These days, the
.doc suffix is synonymous with Microsoft Word—but did you know, back in the Dark Ages, it used to be synonymous with WordPerfect? Some people still do, and now an appeals court has reversed a lower court’s summary judgement and cleared the way for Novell to pursue an antitrust claim against Microsoft to squeezing WordPerfect out of the productivity applications market back in the 1990s.
The legal tangles in the case date all the way back to 1996, by which point Microsoft Office was already the 800-pound gorilla of the business productivity market. In 1996, Novell sold a product called DR-DOS to Caldera Systems, along with a lawsuit against Microsoft that alleged Microsoft was leveraging its dominant position in the operating system market. (Yes, we just flashed back to Windows 3.1.) With that sale, Novell also transfered the right to sue Microsoft over existing antitrust issues. Some four years later, Caldera got a $280 million settlement from Microsoft, a portion of which was paid to Novell.
In 2004, Novell filed a separate antitrust case against Microsoft claiming the Redmond company had used its dominance in the operating system and business productivity markets to unfairly squeeze WordPerfect aside, n large parts to to leveraged bundling agreements with computer manufactures. In 2008, the Supreme Court refused to hear Microsoft’s appeal of the case, and just last year, a court granted Microsoft a summary judgement, saying Novell had no standing to sue Microsoft over antitrust matters regarding WordPerfect, since Novell had transferred rights to sue for antitrust complaints to Caldera back in 1996.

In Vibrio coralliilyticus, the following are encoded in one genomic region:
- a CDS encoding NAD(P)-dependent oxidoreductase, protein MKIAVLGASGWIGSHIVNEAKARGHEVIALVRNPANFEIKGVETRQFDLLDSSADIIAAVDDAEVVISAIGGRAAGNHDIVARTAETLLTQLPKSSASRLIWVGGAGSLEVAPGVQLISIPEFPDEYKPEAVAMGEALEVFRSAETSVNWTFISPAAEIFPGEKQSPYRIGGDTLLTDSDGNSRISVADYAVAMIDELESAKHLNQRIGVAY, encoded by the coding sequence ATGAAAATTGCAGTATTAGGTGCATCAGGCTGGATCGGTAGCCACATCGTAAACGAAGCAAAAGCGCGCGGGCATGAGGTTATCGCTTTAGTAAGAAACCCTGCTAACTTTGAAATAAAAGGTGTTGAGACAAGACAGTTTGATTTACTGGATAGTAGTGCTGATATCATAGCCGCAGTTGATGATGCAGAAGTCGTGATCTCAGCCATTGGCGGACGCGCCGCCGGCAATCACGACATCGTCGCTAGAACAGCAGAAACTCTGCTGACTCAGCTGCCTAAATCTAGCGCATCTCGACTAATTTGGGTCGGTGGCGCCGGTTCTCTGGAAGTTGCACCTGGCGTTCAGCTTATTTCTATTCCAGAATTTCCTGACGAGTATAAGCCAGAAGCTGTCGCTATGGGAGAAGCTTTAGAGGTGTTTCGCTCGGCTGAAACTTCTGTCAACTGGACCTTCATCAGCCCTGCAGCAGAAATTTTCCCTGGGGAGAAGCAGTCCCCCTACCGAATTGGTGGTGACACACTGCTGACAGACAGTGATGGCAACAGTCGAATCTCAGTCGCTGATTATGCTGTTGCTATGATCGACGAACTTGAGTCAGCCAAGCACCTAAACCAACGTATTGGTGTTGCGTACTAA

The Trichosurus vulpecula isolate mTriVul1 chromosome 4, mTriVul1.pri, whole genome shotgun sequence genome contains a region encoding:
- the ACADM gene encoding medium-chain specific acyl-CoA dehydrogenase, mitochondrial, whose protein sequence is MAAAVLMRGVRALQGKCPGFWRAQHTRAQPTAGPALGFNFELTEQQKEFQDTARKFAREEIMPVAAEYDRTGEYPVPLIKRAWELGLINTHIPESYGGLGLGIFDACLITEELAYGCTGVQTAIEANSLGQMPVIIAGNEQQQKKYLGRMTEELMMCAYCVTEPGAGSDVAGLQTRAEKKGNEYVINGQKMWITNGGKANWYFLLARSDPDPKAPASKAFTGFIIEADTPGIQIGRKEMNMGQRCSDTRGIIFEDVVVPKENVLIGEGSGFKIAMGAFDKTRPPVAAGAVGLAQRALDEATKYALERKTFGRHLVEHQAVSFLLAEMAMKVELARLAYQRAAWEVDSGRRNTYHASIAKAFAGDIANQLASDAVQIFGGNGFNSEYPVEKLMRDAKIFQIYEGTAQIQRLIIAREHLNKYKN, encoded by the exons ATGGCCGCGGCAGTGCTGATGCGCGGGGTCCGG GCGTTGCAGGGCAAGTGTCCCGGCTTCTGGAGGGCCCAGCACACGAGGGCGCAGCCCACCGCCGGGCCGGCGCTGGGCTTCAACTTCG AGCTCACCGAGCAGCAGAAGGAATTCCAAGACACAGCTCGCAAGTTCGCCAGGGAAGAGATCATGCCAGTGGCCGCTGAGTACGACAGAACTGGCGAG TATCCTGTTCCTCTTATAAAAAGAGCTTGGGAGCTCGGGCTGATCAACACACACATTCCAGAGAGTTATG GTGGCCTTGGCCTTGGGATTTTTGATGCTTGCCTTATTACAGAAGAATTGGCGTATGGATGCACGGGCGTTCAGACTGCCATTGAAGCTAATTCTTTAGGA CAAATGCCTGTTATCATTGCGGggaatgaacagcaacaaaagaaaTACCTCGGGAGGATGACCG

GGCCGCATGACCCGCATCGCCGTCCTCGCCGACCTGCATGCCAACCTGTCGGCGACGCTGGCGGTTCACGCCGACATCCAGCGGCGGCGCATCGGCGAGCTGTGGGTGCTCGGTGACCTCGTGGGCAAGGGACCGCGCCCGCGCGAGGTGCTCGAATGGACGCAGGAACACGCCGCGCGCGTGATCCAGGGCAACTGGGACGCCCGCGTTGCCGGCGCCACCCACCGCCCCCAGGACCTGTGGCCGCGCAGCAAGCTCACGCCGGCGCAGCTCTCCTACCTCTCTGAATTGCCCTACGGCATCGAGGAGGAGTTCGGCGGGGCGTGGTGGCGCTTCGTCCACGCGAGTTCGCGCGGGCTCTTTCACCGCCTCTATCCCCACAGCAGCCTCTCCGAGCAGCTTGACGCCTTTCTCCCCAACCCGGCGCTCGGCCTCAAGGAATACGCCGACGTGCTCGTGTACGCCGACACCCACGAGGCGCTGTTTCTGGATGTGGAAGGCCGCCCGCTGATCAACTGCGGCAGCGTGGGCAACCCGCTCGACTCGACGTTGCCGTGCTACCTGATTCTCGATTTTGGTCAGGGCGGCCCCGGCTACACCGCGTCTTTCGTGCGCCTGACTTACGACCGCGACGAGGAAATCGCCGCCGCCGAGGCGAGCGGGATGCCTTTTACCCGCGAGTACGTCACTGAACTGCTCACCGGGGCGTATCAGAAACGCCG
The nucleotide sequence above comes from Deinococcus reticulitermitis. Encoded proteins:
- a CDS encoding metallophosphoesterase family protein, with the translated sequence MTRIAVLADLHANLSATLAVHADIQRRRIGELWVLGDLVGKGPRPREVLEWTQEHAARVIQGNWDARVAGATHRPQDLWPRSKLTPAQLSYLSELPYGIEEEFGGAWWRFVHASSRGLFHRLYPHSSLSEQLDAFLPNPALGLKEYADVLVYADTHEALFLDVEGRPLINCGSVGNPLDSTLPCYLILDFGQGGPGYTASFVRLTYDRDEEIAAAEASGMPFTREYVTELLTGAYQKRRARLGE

The new appeals court ruling, however, finds that Novell’s 1996 agreement with Caldera applied to a different set of products than Novell’s suit against Microsoft regarding WordPerfect, and Novell is therefore free to pursue the single antitrust complaint against Microsoft related to WordPerfect.
“We are disappointed with the Fourth Circuit’s decision to reverse in part the district court’s summary judgment ruling which dismissed these very old claims, although we are pleased that at this point only one part of one of Novell’s claims remains,” a Microsoft spokesperson said in a statement distributed via email.
Novell has not yet commented on the appeal ruling or its plans for the case.
Attachment just completed its $2.2 billion acquisition of Novell.